Exclusive – Annabel Croft urges tennis players not to treat the media as their enemy
Former British No 1 Annabel Croft fears some tennis stars view media as their enemy, as she gave Tennis365 her views on the debate sparked by Naomi Osaka’s withdrawal from the French Open.
Osaka has since confirmed that she will not play at Wimbledon, after suggesting she did not want to speak to the media as it impacted her mental health.
The Japanese star is set to return to action at the Tokyo Olympics this summer, with Croft telling Tennis365 that she saw Osaka’s insecurities at first hand in her formative days on the WTA Tour.
“I interviewed Naomi when she was very young and I could see that she was uncomfortable with it,” recalls Croft, who is working with Amazon Prime at this week’s cinch Championships at the Queen’s Club in London.
“Naomi has used the term mental health to describe this problem and we have to respect what she said and show understanding for what she is going through, but she has never liked doing the press and the media.
“Despite that, the media loved talking to her, but now things have changed and after what happened in Paris, we are all talking about the relationship between tennis players, the media and whether we need to change how press conferences work.
“I’m very sad that Naomi feels like this, but players need to understand that the media are not their enemy.
“Billie Jean King did so much to put the women’s tour on the map and she encouraged all the young players to do as much media as possible because they were always fighting for column inches and air time. That is the case for women’s sport across the board.
“Happiness for a sports person depends on winning and as you cannot win every week, it is a difficult place to be, but we have to work out how the media works together with sport. Without the media, how do we sell our sport?”
Croft went on to reveal she has been part of media training days with the women’s tour and Britain’s Lawn Tennis Association, helping young players understand the role of the media in the game.
“I have done some work with the WTA and the LTA speaking to some of the girls and giving them some insight into how to deal with the media,” she continued.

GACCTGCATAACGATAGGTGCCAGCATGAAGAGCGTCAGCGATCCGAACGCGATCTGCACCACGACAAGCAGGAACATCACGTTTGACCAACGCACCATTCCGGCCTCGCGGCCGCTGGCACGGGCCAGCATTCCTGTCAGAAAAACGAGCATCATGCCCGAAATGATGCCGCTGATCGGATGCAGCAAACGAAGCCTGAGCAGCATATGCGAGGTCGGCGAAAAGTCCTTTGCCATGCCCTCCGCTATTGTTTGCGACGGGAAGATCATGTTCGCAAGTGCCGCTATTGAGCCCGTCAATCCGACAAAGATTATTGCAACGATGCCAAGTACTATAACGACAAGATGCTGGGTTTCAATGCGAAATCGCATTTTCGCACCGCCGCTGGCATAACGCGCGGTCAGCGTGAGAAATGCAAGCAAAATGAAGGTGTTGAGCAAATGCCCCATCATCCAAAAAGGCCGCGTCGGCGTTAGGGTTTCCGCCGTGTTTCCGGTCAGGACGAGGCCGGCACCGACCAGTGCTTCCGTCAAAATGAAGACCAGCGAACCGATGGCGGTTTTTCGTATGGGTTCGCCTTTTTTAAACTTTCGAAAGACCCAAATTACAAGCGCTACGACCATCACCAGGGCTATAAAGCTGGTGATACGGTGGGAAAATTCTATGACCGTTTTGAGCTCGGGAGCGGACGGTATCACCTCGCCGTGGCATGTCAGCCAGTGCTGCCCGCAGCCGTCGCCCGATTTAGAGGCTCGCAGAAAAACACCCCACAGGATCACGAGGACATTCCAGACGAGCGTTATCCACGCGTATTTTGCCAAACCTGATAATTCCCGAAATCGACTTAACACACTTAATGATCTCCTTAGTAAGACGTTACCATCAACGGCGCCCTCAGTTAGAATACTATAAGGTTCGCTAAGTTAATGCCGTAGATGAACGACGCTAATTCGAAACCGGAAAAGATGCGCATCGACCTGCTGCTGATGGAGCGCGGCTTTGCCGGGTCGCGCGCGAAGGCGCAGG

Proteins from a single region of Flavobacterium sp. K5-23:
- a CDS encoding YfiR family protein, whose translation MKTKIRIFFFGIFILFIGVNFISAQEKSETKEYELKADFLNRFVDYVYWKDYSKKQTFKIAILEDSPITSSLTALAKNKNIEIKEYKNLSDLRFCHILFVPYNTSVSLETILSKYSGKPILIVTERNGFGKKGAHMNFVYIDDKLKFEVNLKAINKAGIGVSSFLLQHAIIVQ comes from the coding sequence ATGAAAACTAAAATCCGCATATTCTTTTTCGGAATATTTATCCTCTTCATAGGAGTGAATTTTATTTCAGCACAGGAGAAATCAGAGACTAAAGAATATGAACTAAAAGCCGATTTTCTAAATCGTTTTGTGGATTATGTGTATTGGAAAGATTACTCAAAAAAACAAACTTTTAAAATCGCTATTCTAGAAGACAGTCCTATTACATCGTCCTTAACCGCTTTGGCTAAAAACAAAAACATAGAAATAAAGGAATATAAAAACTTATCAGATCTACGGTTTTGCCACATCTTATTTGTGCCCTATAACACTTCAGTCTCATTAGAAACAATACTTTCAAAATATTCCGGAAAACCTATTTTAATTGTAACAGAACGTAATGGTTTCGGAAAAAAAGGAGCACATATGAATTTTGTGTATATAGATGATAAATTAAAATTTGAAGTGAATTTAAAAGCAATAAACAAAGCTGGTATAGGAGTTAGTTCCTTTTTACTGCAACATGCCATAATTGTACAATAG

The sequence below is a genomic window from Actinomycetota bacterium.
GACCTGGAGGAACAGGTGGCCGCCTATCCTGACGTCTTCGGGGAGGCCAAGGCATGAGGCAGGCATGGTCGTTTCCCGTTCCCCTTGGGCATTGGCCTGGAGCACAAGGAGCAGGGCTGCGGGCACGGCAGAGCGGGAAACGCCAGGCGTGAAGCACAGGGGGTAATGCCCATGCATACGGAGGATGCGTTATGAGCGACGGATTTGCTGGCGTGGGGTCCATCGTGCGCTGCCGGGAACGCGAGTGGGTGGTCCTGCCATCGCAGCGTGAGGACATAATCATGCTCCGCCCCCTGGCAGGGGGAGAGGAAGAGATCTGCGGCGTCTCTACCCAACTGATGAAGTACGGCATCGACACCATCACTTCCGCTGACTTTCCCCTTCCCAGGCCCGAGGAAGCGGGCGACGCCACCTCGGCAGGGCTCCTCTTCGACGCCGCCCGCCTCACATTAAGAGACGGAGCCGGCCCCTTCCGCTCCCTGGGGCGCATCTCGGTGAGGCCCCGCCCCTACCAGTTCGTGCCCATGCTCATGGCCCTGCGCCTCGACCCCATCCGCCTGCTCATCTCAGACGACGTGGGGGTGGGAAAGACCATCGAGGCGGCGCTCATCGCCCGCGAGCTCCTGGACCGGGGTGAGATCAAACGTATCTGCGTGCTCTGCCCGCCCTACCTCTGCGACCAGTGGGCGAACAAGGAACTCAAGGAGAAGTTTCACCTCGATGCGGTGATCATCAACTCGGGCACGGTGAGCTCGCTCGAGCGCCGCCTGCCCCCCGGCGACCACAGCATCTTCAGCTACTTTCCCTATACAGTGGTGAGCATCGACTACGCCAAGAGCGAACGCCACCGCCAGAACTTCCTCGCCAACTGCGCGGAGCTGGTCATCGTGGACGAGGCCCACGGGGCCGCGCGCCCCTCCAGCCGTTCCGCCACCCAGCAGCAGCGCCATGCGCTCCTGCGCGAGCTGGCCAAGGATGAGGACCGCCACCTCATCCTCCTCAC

“I tried to reassure the players that the media are not their enemy. You may get one or two press people who ask annoying questions, but I was always told never to be the punchbag and turn the question around to ensure I can say what I wanted to say.
“From a TV perspective, we just want some comments that fill our programme and makes it interesting for the viewer in between matches. You want to add colour to the programme, build the characters of the players and let people know who they are. If they are just watching players who they know nothing about, it would be very boring.”
Croft went on to recall her own experiences in a press conference, including one memory that left a lasting mark.
“When I was on the tour, I distinctly remember breaking down in tears in a press conference and everyone in the room just stood up and walked out,” she continued.
“The media were obviously a bit uncomfortable about the situation, but I had to learn how to overcome my disappointments and try to speak to the media.”
Croft went on to give us some insight into conversations she has had with Roger Federer about his attitude towards the media, as she suggested other players could follow his lead.
“I spoke to Roger Federer about this when I was interviewing him and he told me that he felt fortunate that I was taught never to treat the media as the enemy,” she added.
“He has always seen them as a bridge to his fans and when he speaks to the media, he is speaking to his fans around the world. That is a great attitude to have and it is one reason why Federer is probably the most popular tennis player of all time.”
Despite her issues with the media, Osaka is set to star in a Netflix film about her life that is due to be released next month.
The final of the cinch Championships at Queen’s Club is available on Amazon Prime.
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